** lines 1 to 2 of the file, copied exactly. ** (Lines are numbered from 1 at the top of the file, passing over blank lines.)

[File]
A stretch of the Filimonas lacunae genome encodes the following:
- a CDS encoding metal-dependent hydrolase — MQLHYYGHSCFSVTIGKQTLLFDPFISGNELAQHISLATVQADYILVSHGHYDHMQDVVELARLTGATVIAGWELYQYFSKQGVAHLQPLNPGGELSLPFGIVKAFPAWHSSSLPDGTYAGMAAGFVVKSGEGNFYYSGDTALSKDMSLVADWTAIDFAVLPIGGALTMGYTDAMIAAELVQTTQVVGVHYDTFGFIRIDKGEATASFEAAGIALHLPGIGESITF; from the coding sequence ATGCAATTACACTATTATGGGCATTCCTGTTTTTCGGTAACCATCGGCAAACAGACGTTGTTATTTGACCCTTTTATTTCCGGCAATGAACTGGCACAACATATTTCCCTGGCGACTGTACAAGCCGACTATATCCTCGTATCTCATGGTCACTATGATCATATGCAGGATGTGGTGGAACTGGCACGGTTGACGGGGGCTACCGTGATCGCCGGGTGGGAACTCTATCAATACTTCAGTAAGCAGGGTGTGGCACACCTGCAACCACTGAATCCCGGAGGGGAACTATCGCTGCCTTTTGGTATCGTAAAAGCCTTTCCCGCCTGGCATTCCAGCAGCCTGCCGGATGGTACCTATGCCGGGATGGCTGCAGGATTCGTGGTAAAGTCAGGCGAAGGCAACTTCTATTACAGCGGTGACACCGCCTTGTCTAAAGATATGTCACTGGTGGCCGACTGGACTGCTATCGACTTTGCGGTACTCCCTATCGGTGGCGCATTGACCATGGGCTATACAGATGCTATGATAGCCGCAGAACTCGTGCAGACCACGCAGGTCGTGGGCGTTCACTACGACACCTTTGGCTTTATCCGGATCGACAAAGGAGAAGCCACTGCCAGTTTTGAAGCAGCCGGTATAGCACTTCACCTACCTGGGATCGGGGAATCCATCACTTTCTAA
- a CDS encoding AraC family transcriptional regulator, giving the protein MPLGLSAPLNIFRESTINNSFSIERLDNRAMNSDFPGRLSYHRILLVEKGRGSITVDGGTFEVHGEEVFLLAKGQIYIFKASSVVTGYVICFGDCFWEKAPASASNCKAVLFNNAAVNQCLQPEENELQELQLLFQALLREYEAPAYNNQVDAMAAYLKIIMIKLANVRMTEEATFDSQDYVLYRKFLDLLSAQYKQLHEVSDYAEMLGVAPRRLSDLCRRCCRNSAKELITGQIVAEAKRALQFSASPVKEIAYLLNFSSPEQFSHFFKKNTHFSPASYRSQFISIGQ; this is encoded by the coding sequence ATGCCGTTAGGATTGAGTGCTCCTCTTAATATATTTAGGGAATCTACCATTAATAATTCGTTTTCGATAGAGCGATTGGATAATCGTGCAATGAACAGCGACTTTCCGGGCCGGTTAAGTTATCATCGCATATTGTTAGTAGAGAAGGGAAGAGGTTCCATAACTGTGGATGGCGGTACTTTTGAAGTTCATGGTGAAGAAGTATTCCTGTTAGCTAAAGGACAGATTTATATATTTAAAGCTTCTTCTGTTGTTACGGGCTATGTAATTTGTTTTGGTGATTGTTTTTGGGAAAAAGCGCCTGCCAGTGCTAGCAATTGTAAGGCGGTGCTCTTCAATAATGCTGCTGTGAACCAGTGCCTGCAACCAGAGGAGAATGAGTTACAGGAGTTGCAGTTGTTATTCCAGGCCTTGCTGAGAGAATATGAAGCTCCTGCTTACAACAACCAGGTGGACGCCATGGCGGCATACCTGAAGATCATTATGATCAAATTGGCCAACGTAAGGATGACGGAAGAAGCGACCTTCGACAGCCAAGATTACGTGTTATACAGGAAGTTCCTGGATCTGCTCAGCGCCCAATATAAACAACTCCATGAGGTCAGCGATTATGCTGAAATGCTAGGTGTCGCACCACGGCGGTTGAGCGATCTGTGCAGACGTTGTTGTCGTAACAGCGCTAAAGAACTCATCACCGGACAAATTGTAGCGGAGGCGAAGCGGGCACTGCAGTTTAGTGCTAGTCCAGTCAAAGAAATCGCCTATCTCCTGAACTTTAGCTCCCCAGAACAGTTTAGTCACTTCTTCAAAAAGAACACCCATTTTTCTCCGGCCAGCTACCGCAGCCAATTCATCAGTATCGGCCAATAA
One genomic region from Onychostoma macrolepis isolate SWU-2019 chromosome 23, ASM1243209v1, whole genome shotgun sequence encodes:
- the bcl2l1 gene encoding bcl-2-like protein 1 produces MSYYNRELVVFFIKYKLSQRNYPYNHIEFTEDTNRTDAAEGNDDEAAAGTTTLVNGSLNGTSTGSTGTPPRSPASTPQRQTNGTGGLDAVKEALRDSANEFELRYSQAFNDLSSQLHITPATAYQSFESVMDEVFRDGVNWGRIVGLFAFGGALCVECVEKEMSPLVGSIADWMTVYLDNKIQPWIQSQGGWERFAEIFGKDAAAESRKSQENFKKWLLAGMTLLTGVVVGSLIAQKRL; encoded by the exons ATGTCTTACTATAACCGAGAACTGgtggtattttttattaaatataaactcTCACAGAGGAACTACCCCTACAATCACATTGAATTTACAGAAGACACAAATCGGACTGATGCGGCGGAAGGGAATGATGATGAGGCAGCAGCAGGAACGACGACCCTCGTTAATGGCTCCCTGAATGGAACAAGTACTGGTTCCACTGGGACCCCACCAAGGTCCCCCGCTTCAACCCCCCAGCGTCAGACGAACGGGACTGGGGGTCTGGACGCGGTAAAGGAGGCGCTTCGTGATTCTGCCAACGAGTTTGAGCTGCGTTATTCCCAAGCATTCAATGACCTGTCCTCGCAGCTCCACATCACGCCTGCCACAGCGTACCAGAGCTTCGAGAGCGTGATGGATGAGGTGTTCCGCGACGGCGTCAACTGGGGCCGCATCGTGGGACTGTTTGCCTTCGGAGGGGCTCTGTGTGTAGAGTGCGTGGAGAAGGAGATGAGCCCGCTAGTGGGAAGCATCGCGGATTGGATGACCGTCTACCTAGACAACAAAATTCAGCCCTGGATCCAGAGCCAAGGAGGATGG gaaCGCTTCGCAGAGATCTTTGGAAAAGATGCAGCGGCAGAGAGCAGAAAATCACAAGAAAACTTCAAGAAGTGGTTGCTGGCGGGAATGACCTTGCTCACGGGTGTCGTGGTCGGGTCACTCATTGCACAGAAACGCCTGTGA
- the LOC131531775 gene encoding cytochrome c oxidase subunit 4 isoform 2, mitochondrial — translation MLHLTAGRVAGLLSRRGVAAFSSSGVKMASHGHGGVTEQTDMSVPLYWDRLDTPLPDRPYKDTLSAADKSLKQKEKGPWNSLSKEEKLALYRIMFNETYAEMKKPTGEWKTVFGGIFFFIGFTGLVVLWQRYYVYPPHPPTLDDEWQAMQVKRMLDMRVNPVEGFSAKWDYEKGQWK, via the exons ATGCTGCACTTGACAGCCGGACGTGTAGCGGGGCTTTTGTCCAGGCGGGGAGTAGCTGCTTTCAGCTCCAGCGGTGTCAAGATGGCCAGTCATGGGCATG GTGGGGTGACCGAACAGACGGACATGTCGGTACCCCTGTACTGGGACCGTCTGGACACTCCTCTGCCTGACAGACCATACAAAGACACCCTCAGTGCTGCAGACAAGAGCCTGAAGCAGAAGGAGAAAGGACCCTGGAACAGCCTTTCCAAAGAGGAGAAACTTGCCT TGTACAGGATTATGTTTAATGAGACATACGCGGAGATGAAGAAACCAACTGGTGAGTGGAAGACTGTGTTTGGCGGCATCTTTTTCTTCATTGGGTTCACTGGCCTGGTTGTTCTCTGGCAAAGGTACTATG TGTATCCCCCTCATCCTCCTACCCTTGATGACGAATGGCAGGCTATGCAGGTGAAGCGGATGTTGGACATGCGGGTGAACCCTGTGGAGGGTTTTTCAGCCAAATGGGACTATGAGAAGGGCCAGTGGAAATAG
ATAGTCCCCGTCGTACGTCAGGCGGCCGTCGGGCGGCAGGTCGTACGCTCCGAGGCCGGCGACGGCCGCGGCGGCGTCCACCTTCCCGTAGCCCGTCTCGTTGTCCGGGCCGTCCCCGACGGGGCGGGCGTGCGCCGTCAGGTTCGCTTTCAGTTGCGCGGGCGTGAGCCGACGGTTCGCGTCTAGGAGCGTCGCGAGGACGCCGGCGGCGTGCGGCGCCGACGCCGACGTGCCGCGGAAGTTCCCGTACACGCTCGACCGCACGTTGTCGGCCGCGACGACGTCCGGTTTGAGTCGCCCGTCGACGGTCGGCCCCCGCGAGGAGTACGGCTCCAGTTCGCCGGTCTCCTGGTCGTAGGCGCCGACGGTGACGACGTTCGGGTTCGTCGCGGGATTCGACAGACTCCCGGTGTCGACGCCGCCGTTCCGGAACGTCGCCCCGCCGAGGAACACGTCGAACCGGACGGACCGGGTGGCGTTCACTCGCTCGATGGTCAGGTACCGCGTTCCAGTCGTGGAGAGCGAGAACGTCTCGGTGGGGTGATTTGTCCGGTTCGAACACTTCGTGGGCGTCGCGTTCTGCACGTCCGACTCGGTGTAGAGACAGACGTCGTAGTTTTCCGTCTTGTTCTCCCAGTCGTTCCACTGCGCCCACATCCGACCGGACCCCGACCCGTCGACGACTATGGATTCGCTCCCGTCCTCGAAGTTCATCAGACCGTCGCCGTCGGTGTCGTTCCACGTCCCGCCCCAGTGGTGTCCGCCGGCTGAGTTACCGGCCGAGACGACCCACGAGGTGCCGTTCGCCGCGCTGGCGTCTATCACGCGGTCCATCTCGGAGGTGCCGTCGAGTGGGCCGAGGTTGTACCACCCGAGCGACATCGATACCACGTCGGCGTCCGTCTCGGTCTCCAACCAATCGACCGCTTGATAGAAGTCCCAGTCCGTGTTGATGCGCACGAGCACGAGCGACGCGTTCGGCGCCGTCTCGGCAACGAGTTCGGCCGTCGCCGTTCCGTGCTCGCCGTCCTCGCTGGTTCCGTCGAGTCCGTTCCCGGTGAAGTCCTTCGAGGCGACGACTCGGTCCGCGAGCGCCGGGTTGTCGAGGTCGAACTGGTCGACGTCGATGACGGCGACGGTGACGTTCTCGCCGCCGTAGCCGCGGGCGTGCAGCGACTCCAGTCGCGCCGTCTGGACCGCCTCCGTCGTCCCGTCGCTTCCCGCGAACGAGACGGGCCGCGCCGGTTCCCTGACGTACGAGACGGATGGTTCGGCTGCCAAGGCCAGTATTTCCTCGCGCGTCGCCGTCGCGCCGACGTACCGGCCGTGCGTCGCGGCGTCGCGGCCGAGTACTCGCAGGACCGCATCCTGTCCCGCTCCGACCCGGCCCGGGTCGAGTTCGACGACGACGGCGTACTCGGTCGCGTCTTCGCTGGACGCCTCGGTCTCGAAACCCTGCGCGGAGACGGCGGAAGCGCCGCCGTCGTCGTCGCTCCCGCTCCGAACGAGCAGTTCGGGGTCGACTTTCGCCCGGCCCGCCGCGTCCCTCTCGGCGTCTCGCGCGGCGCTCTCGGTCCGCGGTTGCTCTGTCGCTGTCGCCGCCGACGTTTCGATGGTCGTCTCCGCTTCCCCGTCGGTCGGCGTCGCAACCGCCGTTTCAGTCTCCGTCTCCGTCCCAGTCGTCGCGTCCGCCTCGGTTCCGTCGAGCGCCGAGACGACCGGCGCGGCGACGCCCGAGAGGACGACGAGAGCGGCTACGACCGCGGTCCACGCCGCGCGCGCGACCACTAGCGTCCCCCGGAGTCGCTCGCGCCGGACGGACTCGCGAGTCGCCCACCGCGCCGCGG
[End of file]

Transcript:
A stretch of the Filimonas lacunae genome encodes the following:
- a CDS encoding metal-dependent hydrolase — MQLHYYGHSCFSVTIGKQTLLFDPFISGNELAQHISLATVQADYILVSHGHYDHMQDVVELARLTGATVIAGWELYQYFSKQGVAHLQPLNPGGELSLPFGIVKAFPAWHSSSLPDGTYAGMAAGFVVKSGEGNFYYSGDTALSKDMSLVADWTAIDFAVLPIGGALTMGYTDAMIAAELVQTTQVVGVHYDTFGFIRIDKGEATASFEAAGIALHLPGIGESITF; from the coding sequence ATGCAATTACACTATTATGGGCATTCCTGTTTTTCGGTAACCATCGGCAAACAGACGTTGTTATTTGACCCTTTTATTTCCGGCAATGAACTGGCACAACATATTTCCCTGGCGACTGTACAAGCCGACTATATCCTCGTATCTCATGGTCACTATGATCATATGCAGGATGTGGTGGAACTGGCACGGTTGACGGGGGCTACCGTGATCGCCGGGTGGGAACTCTATCAATACTTCAGTAAGCAGGGTGTGGCACACCTGCAACCACTGAATCCCGGAGGGGAACTATCGCTGCCTTTTGGTATCGTAAAAGCCTTTCCCGCCTGGCATTCCAGCAGCCTGCCGGATGGTACCTATGCCGGGATGGCTGCAGGATTCGTGGTAAAGTCAGGCGAAGGCAACTTCTATTACAGCGGTGACACCGCCTTGTCTAAAGATATGTCACTGGTGGCCGACTGGACTGCTATCGACTTTGCGGTACTCCCTATCGGTGGCGCATTGACCATGGGCTATACAGATGCTATGATAGCCGCAGAACTCGTGCAGACCACGCAGGTCGTGGGCGTTCACTACGACACCTTTGGCTTTATCCGGATCGACAAAGGAGAAGCCACTGCCAGTTTTGAAGCAGCCGGTATAGCACTTCACCTACCTGGGATCGGGGAATCCATCACTTTCTAA